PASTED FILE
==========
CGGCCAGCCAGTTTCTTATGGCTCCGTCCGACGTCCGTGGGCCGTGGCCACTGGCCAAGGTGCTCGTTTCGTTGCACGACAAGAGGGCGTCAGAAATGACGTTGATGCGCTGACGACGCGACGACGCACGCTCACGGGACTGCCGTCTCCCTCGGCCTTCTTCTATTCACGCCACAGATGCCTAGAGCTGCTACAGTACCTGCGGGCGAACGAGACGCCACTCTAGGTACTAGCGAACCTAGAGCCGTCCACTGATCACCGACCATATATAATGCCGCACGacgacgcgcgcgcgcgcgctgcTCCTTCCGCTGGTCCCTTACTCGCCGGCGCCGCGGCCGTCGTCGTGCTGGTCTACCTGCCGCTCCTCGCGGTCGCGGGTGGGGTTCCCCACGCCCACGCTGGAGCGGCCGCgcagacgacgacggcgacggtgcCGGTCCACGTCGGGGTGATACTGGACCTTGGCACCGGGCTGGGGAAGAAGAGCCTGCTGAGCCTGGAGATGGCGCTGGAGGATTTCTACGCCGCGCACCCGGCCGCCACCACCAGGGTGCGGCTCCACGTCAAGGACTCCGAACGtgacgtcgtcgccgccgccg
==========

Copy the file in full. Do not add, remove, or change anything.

CGGCCAGCCAGTTTCTTATGGCTCCGTCCGACGTCCGTGGGCCGTGGCCACTGGCCAAGGTGCTCGTTTCGTTGCACGACAAGAGGGCGTCAGAAATGACGTTGATGCGCTGACGACGCGACGACGCACGCTCACGGGACTGCCGTCTCCCTCGGCCTTCTTCTATTCACGCCACAGATGCCTAGAGCTGCTACAGTACCTGCGGGCGAACGAGACGCCACTCTAGGTACTAGCGAACCTAGAGCCGTCCACTGATCACCGACCATATATAATGCCGCACGacgacgcgcgcgcgcgcgctgcTCCTTCCGCTGGTCCCTTACTCGCCGGCGCCGCGGCCGTCGTCGTGCTGGTCTACCTGCCGCTCCTCGCGGTCGCGGGTGGGGTTCCCCACGCCCACGCTGGAGCGGCCGCgcagacgacgacggcgacggtgcCGGTCCACGTCGGGGTGATACTGGACCTTGGCACCGGGCTGGGGAAGAAGAGCCTGCTGAGCCTGGAGATGGCGCTGGAGGATTTCTACGCCGCGCACCCGGCCGCCACCACCAGGGTGCGGCTCCACGTCAAGGACTCCGAACGtgacgtcgtcgccgccgccg